9. If you do so, do wrap in the braided line with something else to protect it where it passes holes in the chassis. First you add new gromets from the slave end on to the new line. position them to make it easier to reach to pressfit. attatch the old and new line. Pull through. Old gromets may be needed to undo and remove or just pressed back in the end. Instead of suing an extra adapter fitting, redril and cut the fitting thread in the slave cylinder. No need for extra fitting and extra sealing rings. I filed down the new fitting a little bit to make it pass, rather than drilling and filing holes in the galvanized chassis. No problem ever in that. Kind regards, jacques
  10. The nice people who lay new asphalt seems to drive 4wd jap scrap, and they probably even sit down on a memory foam pillow, while their 90 aspect tires with low pressure, run unnoticed over their uncredibly bad roadwork. Yesterday it happened with a positive speed over 109 km/h. Not typing which, as Danish police likes to read forums. Anyway, annoying as it is. Maybe it's just worn and became more sensitive as there is less friction and it moves easier? Kind regards, Jacques Derek: is there somthing I can do myself to overcome this? Kind regards, Jacques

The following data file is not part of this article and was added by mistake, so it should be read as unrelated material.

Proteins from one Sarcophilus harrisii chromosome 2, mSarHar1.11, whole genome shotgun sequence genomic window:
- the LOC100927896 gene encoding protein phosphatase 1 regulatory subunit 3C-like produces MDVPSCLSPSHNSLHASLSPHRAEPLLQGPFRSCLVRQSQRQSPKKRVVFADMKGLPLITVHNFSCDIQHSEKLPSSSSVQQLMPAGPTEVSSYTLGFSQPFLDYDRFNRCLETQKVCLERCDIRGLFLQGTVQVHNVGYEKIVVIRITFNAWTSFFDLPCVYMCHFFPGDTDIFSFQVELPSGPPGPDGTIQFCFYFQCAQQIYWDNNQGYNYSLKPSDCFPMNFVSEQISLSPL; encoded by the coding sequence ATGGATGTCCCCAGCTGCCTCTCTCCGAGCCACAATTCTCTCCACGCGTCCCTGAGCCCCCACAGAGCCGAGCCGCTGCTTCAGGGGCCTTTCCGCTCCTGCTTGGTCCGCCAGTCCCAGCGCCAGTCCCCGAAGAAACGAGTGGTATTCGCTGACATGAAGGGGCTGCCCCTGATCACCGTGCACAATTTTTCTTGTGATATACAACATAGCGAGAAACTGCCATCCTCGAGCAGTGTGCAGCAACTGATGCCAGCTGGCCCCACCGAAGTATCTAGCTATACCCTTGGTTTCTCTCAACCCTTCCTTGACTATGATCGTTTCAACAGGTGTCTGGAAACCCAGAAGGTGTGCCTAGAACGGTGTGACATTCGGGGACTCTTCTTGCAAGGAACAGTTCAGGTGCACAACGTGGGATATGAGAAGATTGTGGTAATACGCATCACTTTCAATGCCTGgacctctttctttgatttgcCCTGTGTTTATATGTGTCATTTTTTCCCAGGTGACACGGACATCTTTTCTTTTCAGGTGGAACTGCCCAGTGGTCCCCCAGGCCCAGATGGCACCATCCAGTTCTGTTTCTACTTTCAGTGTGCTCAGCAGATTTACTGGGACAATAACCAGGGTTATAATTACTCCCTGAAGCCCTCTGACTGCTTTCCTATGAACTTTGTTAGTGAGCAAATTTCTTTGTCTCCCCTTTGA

11. agreed, but if possible, I'd prefer to have it where it sits now. Original placing. Maybe there are someone out there who can attest to this being too old and becoming a little sensitive or if there's somethig that be done to this specific original unit. Kind regards, jacques
  12. Thanks. I am a little bit in doubt if I should install the clitch project now, or wait until I have collected the remaining parts for the gearbox itself. I am a little bit tempted to do the clutch now, as it would leave me better for knowledge if something needs to be corrected. The optimised gearshift project is also under way, but I need my parts returned tome from England, where they have been in "quarantine" for some time, to be copied. Meanwhile, I am now thinking of trying to make a super gearmaster, based on the late style Mk. 3 Lotus shifter, and something entirely different. I need to have a good thorough look at how the late Mk. 3 shifter works, and go from there to see, if I can transfer the way the reverse is selected, into a mech that is more positive, more slick and more precise with a nicel "click". I also have a little bit of trouble separating the collets and spring inside the late stype end cover, for a different surface treatment I'd like to do. Meanwhile I have now experienced twice that the til over stop the fuel switch is bouncing up, while I am driving. Bad roads.... Any good ideas to make it stay put? More later. Cheers, Jacques
  13. I like the noble too. Very sporty car. And fast. Go on, loose the boring evora and get the noble. Kind regards, jacques
  14. Next project is now including a few other bit and bobs: